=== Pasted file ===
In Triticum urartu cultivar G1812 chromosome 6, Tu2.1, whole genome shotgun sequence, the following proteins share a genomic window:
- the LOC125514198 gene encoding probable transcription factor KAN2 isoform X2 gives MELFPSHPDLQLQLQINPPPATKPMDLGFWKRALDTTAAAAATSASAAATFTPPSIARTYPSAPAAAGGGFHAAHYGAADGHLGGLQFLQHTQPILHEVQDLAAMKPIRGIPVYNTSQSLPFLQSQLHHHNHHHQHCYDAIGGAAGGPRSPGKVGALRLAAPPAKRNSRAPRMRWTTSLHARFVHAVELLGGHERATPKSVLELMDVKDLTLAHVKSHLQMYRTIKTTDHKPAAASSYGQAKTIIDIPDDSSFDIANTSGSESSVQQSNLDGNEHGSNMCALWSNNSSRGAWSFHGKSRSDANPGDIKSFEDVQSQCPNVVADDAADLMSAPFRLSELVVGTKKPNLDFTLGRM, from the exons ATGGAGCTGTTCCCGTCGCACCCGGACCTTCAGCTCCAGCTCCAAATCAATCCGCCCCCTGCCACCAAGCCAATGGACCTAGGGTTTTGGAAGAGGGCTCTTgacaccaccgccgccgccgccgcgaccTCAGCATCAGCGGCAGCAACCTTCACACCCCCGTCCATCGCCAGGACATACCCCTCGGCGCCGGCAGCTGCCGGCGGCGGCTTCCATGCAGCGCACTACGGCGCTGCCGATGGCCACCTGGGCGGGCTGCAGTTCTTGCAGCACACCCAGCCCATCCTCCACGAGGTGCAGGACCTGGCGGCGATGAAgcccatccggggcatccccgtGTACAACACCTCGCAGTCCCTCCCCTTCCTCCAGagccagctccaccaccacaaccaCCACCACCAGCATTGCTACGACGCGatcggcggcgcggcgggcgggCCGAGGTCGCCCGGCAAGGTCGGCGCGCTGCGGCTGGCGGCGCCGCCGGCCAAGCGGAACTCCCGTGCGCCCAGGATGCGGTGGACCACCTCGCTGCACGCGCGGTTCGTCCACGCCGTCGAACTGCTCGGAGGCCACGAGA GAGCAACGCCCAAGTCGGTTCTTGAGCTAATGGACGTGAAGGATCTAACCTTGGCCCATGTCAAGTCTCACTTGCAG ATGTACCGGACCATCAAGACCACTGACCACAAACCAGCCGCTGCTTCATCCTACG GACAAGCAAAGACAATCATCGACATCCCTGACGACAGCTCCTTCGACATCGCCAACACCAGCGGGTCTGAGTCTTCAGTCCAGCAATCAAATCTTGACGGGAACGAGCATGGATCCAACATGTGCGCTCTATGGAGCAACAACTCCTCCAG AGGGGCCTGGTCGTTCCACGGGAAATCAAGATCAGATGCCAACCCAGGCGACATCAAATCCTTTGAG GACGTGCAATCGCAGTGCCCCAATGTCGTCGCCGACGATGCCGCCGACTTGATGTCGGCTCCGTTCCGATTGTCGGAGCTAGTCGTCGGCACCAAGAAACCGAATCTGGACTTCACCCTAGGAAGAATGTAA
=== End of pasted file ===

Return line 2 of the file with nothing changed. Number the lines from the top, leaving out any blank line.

- the LOC125514198 gene encoding probable transcription factor KAN2 isoform X2 gives MELFPSHPDLQLQLQINPPPATKPMDLGFWKRALDTTAAAAATSASAAATFTPPSIARTYPSAPAAAGGGFHAAHYGAADGHLGGLQFLQHTQPILHEVQDLAAMKPIRGIPVYNTSQSLPFLQSQLHHHNHHHQHCYDAIGGAAGGPRSPGKVGALRLAAPPAKRNSRAPRMRWTTSLHARFVHAVELLGGHERATPKSVLELMDVKDLTLAHVKSHLQMYRTIKTTDHKPAAASSYGQAKTIIDIPDDSSFDIANTSGSESSVQQSNLDGNEHGSNMCALWSNNSSRGAWSFHGKSRSDANPGDIKSFEDVQSQCPNVVADDAADLMSAPFRLSELVVGTKKPNLDFTLGRM, from the exons ATGGAGCTGTTCCCGTCGCACCCGGACCTTCAGCTCCAGCTCCAAATCAATCCGCCCCCTGCCACCAAGCCAATGGACCTAGGGTTTTGGAAGAGGGCTCTTgacaccaccgccgccgccgccgcgaccTCAGCATCAGCGGCAGCAACCTTCACACCCCCGTCCATCGCCAGGACATACCCCTCGGCGCCGGCAGCTGCCGGCGGCGGCTTCCATGCAGCGCACTACGGCGCTGCCGATGGCCACCTGGGCGGGCTGCAGTTCTTGCAGCACACCCAGCCCATCCTCCACGAGGTGCAGGACCTGGCGGCGATGAAgcccatccggggcatccccgtGTACAACACCTCGCAGTCCCTCCCCTTCCTCCAGagccagctccaccaccacaaccaCCACCACCAGCATTGCTACGACGCGatcggcggcgcggcgggcgggCCGAGGTCGCCCGGCAAGGTCGGCGCGCTGCGGCTGGCGGCGCCGCCGGCCAAGCGGAACTCCCGTGCGCCCAGGATGCGGTGGACCACCTCGCTGCACGCGCGGTTCGTCCACGCCGTCGAACTGCTCGGAGGCCACGAGA GAGCAACGCCCAAGTCGGTTCTTGAGCTAATGGACGTGAAGGATCTAACCTTGGCCCATGTCAAGTCTCACTTGCAG ATGTACCGGACCATCAAGACCACTGACCACAAACCAGCCGCTGCTTCATCCTACG GACAAGCAAAGACAATCATCGACATCCCTGACGACAGCTCCTTCGACATCGCCAACACCAGCGGGTCTGAGTCTTCAGTCCAGCAATCAAATCTTGACGGGAACGAGCATGGATCCAACATGTGCGCTCTATGGAGCAACAACTCCTCCAG AGGGGCCTGGTCGTTCCACGGGAAATCAAGATCAGATGCCAACCCAGGCGACATCAAATCCTTTGAG GACGTGCAATCGCAGTGCCCCAATGTCGTCGCCGACGATGCCGCCGACTTGATGTCGGCTCCGTTCCGATTGTCGGAGCTAGTCGTCGGCACCAAGAAACCGAATCTGGACTTCACCCTAGGAAGAATGTAA